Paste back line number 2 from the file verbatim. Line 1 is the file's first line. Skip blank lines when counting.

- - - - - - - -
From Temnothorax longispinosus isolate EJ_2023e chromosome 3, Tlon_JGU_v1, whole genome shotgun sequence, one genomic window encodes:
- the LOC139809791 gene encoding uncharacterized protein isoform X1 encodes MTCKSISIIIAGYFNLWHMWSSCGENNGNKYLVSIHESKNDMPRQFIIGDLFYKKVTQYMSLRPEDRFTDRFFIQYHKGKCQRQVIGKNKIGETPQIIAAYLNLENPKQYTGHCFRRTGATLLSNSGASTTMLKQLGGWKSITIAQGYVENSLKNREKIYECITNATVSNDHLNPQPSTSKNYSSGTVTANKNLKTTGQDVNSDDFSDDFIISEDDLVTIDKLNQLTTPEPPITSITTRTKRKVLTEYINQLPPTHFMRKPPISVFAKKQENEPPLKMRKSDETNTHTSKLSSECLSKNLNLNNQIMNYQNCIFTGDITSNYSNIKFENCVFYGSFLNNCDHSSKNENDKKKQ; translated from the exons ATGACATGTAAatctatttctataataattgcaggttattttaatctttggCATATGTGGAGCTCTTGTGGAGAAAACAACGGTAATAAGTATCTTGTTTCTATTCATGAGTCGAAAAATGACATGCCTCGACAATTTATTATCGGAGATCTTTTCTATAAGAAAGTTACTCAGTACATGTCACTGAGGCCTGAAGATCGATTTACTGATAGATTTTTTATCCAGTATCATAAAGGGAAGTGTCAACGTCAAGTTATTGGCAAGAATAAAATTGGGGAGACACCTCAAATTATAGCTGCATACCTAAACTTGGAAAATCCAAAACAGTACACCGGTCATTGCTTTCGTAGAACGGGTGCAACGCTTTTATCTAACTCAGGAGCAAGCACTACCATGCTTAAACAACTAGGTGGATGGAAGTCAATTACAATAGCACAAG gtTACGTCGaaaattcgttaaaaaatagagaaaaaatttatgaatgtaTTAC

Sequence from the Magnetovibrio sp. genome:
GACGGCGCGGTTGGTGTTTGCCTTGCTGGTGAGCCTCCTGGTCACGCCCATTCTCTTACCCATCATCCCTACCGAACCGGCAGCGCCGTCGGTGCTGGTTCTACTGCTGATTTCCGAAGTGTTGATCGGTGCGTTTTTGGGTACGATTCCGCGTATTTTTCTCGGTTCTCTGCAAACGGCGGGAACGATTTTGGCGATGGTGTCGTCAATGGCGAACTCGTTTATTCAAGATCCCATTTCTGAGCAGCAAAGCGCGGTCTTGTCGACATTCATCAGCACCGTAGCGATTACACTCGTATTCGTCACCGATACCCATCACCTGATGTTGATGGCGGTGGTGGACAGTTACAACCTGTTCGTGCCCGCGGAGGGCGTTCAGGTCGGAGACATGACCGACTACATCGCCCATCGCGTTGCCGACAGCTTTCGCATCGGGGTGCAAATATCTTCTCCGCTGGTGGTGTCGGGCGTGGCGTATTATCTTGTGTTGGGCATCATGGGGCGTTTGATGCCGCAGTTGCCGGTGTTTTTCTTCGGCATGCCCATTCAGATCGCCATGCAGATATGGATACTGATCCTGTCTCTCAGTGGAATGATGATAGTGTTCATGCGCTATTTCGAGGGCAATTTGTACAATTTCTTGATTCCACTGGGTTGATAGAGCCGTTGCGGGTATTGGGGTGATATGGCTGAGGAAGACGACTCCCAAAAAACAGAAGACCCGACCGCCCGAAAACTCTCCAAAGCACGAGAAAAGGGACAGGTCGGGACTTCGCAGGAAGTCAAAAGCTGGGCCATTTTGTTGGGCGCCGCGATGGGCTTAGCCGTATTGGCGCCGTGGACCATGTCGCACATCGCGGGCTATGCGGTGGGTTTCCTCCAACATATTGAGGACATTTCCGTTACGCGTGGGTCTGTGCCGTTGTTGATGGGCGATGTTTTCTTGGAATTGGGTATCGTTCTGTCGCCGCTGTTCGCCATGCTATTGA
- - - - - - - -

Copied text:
- the LOC139809791 gene encoding uncharacterized protein isoform X1 encodes MTCKSISIIIAGYFNLWHMWSSCGENNGNKYLVSIHESKNDMPRQFIIGDLFYKKVTQYMSLRPEDRFTDRFFIQYHKGKCQRQVIGKNKIGETPQIIAAYLNLENPKQYTGHCFRRTGATLLSNSGASTTMLKQLGGWKSITIAQGYVENSLKNREKIYECITNATVSNDHLNPQPSTSKNYSSGTVTANKNLKTTGQDVNSDDFSDDFIISEDDLVTIDKLNQLTTPEPPITSITTRTKRKVLTEYINQLPPTHFMRKPPISVFAKKQENEPPLKMRKSDETNTHTSKLSSECLSKNLNLNNQIMNYQNCIFTGDITSNYSNIKFENCVFYGSFLNNCDHSSKNENDKKKQ; translated from the exons ATGACATGTAAatctatttctataataattgcaggttattttaatctttggCATATGTGGAGCTCTTGTGGAGAAAACAACGGTAATAAGTATCTTGTTTCTATTCATGAGTCGAAAAATGACATGCCTCGACAATTTATTATCGGAGATCTTTTCTATAAGAAAGTTACTCAGTACATGTCACTGAGGCCTGAAGATCGATTTACTGATAGATTTTTTATCCAGTATCATAAAGGGAAGTGTCAACGTCAAGTTATTGGCAAGAATAAAATTGGGGAGACACCTCAAATTATAGCTGCATACCTAAACTTGGAAAATCCAAAACAGTACACCGGTCATTGCTTTCGTAGAACGGGTGCAACGCTTTTATCTAACTCAGGAGCAAGCACTACCATGCTTAAACAACTAGGTGGATGGAAGTCAATTACAATAGCACAAG gtTACGTCGaaaattcgttaaaaaatagagaaaaaatttatgaatgtaTTAC